In organisms ranging from single-celled yeasts to mammals, genetically identical cells exhibit variable cell division cycle times even when growing in the same environment. The sources and benefits of variability in a process such as the cell cycle that is wired for accuracy are unknown. In particular, it is not understood whether cell cycle timing variability is purely stochastic or whether it may be regulated as part of the design of cell cycle circuits. Variability in other cell processes has been shown to be beneficial, so cell cycle variability may in fact be an adaptive trait. The multinucleate, filamentous fungus, Ashbya gossypii, is a unique model system to study cell cycle timing variability because nuclei divide asynchronously within a common cytoplasm. Such asynchrony in a syncytium requires variable timing and nuclear autonomy in cell cycle signaling. As all proteins are translated in a common cytoplasm, it is mysterious how multiple, out of sync, cell cycle oscillators can coexist. We are taking advantage of the asynchronous division cycle in this model system to discover whether variability is programmed into the cell cycle and to learn how nuclear autonomy can be established. Knowledge of the molecular basis for variability is necessary for a complete understanding of cell cycle control and the pathologies influenced by a misregulated cell cycle. Population level variability in cell cycle decisions can impact processes as diverse as fungal pathogenesis and tumor cell behavior, and may be a factor influencing the efficacy of pharmacological treatments. While some cell-to-cell variability can be attributed to molecular noise in transcription, it is certain that other, as yet unidentified, cellular reservoirs of non-genetic individuality exist. In this proposal, we combine live cell imaging with computational and molecular genetic approaches to identify sources of variability in the cell cycle and determine how nuclear autonomy is established. With this model fungal system, we are well positioned to identify conserved sources of cell cycle variability and learn how cell signaling processes can be insulated within a common cytoplasm.
The specific aims of the project are: 1) To determine whether variability in G1 duration is stochastic or regulated. 2) To test the hypothesis that nuclear size controls cell cycle timing and variability. 3) To test the hypothesis that spatially restricted protein movement creates nuclear autonomy. Timing variability exists in nearly all cell division cycles and knowing the basis of heterogeneity is essential for a complete understanding of the cell cycle. In this project, we will determine if timing variability is programmed in the cell division cycle, learn how nuclear size controls timing and how the cytoplasm can be functionally compartmentalized to maintain asynchrony.

Public Health Relevance

In organisms ranging from single-celled yeasts to mammals, genetically identical cells take different amounts of time to divide even when growing in the same environment. This cell-to-cell variability in division timing can impact processes as diverse as fungal pathogenesis and tumor cell growth, and may be a factor influencing the efficacy of pharmacological treatments. In this work we will identify molecular sources of timing variability that will have relevance to the diverse diseases influenced by a misregulated cell division cycle.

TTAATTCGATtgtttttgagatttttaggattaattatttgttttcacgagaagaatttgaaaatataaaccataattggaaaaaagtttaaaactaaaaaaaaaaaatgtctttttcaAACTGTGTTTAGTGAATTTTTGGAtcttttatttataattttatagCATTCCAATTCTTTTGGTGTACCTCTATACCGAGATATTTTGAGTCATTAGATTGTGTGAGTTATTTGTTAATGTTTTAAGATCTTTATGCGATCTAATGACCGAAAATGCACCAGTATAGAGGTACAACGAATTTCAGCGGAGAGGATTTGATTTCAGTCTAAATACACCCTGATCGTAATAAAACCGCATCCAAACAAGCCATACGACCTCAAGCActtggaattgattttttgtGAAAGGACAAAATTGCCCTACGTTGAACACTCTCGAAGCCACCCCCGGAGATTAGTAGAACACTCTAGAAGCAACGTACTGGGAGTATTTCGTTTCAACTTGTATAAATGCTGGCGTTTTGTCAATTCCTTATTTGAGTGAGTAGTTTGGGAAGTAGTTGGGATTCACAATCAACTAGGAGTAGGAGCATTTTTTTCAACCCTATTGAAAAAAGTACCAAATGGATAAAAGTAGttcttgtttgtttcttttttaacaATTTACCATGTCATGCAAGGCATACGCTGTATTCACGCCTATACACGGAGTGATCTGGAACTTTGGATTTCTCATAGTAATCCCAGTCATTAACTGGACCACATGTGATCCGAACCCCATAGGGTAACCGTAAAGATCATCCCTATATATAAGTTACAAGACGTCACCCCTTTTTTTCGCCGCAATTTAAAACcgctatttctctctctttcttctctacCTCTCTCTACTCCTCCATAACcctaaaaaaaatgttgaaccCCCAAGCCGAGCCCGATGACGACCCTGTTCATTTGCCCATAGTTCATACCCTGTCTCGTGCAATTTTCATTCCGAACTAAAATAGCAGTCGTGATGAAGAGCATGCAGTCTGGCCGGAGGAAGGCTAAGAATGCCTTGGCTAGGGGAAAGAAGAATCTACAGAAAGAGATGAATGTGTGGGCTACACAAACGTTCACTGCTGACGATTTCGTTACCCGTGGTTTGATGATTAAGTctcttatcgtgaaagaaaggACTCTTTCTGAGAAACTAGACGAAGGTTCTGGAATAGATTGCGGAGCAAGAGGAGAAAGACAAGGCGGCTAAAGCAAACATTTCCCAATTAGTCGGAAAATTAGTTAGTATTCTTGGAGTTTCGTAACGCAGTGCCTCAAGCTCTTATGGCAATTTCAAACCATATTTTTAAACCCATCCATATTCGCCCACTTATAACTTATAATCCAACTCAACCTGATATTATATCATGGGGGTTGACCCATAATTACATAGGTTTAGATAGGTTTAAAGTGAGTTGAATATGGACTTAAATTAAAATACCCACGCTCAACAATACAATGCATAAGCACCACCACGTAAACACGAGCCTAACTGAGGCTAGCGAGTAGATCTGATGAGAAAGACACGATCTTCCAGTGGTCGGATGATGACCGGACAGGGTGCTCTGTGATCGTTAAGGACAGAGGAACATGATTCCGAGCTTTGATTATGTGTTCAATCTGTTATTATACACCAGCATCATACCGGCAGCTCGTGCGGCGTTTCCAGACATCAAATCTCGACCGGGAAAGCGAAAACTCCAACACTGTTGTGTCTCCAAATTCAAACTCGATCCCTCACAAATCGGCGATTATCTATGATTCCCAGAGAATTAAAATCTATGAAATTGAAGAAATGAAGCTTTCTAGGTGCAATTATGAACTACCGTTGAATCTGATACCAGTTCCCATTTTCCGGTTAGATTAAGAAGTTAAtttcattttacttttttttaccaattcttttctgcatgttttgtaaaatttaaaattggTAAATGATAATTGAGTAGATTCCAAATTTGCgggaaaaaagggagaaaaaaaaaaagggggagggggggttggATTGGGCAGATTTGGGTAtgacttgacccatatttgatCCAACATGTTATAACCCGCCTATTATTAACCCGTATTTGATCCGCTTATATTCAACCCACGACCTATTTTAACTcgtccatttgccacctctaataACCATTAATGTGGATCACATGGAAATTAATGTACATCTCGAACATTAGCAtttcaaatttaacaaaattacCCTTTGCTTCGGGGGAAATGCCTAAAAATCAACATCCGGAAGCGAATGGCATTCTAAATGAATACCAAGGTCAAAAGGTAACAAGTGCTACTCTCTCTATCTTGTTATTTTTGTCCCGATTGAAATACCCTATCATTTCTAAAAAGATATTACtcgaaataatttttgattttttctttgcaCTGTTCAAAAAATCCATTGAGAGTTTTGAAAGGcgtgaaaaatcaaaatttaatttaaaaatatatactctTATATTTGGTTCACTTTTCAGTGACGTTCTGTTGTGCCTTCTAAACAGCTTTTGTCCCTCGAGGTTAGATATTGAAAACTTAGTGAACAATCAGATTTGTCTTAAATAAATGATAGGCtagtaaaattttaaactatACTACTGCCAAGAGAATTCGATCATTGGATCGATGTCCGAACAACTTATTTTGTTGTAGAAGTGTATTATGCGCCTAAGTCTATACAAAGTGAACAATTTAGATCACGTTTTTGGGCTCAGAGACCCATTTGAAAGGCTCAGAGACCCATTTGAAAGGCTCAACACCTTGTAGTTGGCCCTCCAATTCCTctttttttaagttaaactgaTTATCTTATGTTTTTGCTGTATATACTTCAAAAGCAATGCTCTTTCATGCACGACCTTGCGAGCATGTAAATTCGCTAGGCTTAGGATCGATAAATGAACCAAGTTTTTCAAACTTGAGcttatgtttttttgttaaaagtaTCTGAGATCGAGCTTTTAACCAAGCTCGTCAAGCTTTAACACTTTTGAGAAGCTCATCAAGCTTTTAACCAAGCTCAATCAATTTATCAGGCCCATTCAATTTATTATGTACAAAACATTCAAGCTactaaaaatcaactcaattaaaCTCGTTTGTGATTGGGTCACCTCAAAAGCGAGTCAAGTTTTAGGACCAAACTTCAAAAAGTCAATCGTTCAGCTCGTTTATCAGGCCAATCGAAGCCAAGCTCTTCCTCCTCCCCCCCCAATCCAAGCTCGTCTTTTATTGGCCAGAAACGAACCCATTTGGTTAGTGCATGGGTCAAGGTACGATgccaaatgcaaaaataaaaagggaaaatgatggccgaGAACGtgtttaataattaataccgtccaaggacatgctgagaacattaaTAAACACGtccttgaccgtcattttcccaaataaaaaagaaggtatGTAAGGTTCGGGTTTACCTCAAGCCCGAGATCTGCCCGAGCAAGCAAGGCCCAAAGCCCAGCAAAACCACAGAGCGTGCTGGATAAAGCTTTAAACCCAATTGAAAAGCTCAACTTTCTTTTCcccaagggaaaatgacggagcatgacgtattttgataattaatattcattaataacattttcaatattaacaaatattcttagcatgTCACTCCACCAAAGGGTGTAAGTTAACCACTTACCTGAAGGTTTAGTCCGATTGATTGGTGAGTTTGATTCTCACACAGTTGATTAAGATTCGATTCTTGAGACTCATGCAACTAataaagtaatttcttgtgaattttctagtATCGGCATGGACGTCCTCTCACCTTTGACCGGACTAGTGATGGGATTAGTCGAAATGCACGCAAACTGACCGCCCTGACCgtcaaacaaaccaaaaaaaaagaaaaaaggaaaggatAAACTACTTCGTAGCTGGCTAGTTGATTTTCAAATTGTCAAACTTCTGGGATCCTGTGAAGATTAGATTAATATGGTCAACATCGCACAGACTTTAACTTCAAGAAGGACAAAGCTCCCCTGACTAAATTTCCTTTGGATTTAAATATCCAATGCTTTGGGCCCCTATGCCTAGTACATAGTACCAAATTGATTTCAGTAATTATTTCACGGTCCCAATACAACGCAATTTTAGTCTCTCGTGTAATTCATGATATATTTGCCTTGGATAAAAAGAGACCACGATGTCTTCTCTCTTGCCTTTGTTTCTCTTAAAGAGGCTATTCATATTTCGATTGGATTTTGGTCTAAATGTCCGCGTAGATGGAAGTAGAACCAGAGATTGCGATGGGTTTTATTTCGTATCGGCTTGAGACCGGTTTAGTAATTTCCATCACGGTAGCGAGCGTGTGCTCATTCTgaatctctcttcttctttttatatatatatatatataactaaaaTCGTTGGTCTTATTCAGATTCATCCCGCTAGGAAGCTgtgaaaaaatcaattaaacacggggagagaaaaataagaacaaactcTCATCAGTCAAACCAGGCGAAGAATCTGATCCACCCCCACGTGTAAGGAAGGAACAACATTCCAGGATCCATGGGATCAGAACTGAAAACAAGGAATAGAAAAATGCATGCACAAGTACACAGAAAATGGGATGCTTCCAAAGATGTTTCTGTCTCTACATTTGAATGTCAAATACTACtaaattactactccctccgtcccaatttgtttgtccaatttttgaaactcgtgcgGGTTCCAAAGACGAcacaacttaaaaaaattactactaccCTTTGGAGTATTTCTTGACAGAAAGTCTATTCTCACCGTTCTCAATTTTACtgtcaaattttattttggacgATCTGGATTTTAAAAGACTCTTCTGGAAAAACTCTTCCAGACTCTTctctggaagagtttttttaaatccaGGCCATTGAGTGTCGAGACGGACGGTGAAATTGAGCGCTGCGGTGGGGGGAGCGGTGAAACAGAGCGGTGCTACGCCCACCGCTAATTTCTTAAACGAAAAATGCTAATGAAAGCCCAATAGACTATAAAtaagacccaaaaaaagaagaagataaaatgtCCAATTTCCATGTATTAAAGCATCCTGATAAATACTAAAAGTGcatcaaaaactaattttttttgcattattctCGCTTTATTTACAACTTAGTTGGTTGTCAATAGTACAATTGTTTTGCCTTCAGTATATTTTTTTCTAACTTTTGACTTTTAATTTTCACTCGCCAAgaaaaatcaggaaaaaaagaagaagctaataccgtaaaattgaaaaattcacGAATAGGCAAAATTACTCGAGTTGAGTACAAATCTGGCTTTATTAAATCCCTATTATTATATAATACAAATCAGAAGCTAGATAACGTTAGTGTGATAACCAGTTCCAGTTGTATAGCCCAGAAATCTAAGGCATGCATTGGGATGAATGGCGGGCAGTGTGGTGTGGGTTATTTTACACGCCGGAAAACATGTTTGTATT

Agency
National Institute of Health (NIH)
Institute
National Institute of General Medical Sciences (NIGMS)
Type
Research Project (R01)
Project #
5R01GM081506-02
Application #
8116438
Study Section
Nuclear and Cytoplasmic Structure/Function and Dynamics Study Section (NCSD)
Program Officer
Hamlet, Michelle R
Project Start
2010-08-01
Project End
2015-07-31
Budget Start
2011-08-01
Budget End
2012-07-31
Support Year
2
Fiscal Year
2011
Total Cost
$278,779
Indirect Cost
Name
Dartmouth College
Department
Biology
Type
Schools of Arts and Sciences
DUNS #
041027822
City
Hanover
State
NH
Country
United States
Zip Code
03755
Gladfelter, Amy S; Peifer, Mark (2017) What your PI forgot to tell you: why you actually might want a job running a research lab. Mol Biol Cell 28:1724-1727
Cannon, Kevin S; Woods, Benjamin L; Gladfelter, Amy S (2017) The Unsolved Problem of How Cells Sense Micron-Scale Curvature. Trends Biochem Sci 42:961-976
Smith, Jean A; Gladfelter, Amy S (2017) Lessons from Yeast on How to Avoid Stress Eating. Dev Cell 43:3-5
Dundon, Samantha E R; Chang, Shyr-Shea; Kumar, Abhishek et al. (2016) Clustered nuclei maintain autonomy and nucleocytoplasmic ratio control in a syncytium. Mol Biol Cell 27:2000-7
Lee, ChangHwan; Roberts, Samantha E; Gladfelter, Amy S (2016) Quantitative spatial analysis of transcripts in multinucleate cells using single-molecule FISH. Methods 98:124-133
Roberts, Samantha E; Gladfelter, Amy S (2015) Nuclear autonomy in multinucleate fungi. Curr Opin Microbiol 28:60-5
Roper, Marcus; Lee, ChangHwan; Hickey, Patrick C et al. (2015) Life as a moving fluid: fate of cytoplasmic macromolecules in dynamic fungal syncytia. Curr Opin Microbiol 26:116-22
McQuilken, Molly; Mehta, Shalin B; Verma, Amitabh et al. (2015) Polarized Fluorescence Microscopy to Study Cytoskeleton Assembly and Organization in Live Cells. Curr Protoc Cell Biol 67:4.29.1-13
Lee, ChangHwan; Occhipinti, Patricia; Gladfelter, Amy S (2015) PolyQ-dependent RNA-protein assemblies control symmetry breaking. J Cell Biol 208:533-44
Anderson, Cori A; Roberts, Samantha; Zhang, Huaiying et al. (2015) Ploidy variation in multinucleate cells changes under stress. Mol Biol Cell 26:1129-40

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